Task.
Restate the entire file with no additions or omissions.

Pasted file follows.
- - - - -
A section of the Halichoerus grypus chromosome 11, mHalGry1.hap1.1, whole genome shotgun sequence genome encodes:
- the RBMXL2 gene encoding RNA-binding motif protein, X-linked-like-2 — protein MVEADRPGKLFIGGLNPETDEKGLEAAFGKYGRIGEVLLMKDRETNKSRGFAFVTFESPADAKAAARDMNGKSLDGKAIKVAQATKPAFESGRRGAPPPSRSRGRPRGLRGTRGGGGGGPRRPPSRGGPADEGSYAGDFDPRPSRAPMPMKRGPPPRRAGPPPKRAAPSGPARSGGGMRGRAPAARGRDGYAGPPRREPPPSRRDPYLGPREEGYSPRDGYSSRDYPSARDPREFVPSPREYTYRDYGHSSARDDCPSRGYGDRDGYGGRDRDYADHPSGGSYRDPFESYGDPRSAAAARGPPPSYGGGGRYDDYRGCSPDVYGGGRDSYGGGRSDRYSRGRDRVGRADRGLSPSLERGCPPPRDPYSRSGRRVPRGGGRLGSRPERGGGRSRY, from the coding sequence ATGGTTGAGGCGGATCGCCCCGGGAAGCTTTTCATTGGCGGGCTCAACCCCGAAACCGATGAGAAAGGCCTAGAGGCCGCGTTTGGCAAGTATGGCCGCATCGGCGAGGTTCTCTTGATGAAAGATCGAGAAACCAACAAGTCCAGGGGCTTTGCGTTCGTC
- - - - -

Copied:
A section of the Halichoerus grypus chromosome 11, mHalGry1.hap1.1, whole genome shotgun sequence genome encodes:
- the RBMXL2 gene encoding RNA-binding motif protein, X-linked-like-2 — protein MVEADRPGKLFIGGLNPETDEKGLEAAFGKYGRIGEVLLMKDRETNKSRGFAFVTFESPADAKAAARDMNGKSLDGKAIKVAQATKPAFESGRRGAPPPSRSRGRPRGLRGTRGGGGGGPRRPPSRGGPADEGSYAGDFDPRPSRAPMPMKRGPPPRRAGPPPKRAAPSGPARSGGGMRGRAPAARGRDGYAGPPRREPPPSRRDPYLGPREEGYSPRDGYSSRDYPSARDPREFVPSPREYTYRDYGHSSARDDCPSRGYGDRDGYGGRDRDYADHPSGGSYRDPFESYGDPRSAAAARGPPPSYGGGGRYDDYRGCSPDVYGGGRDSYGGGRSDRYSRGRDRVGRADRGLSPSLERGCPPPRDPYSRSGRRVPRGGGRLGSRPERGGGRSRY, from the coding sequence ATGGTTGAGGCGGATCGCCCCGGGAAGCTTTTCATTGGCGGGCTCAACCCCGAAACCGATGAGAAAGGCCTAGAGGCCGCGTTTGGCAAGTATGGCCGCATCGGCGAGGTTCTCTTGATGAAAGATCGAGAAACCAACAAGTCCAGGGGCTTTGCGTTCGTC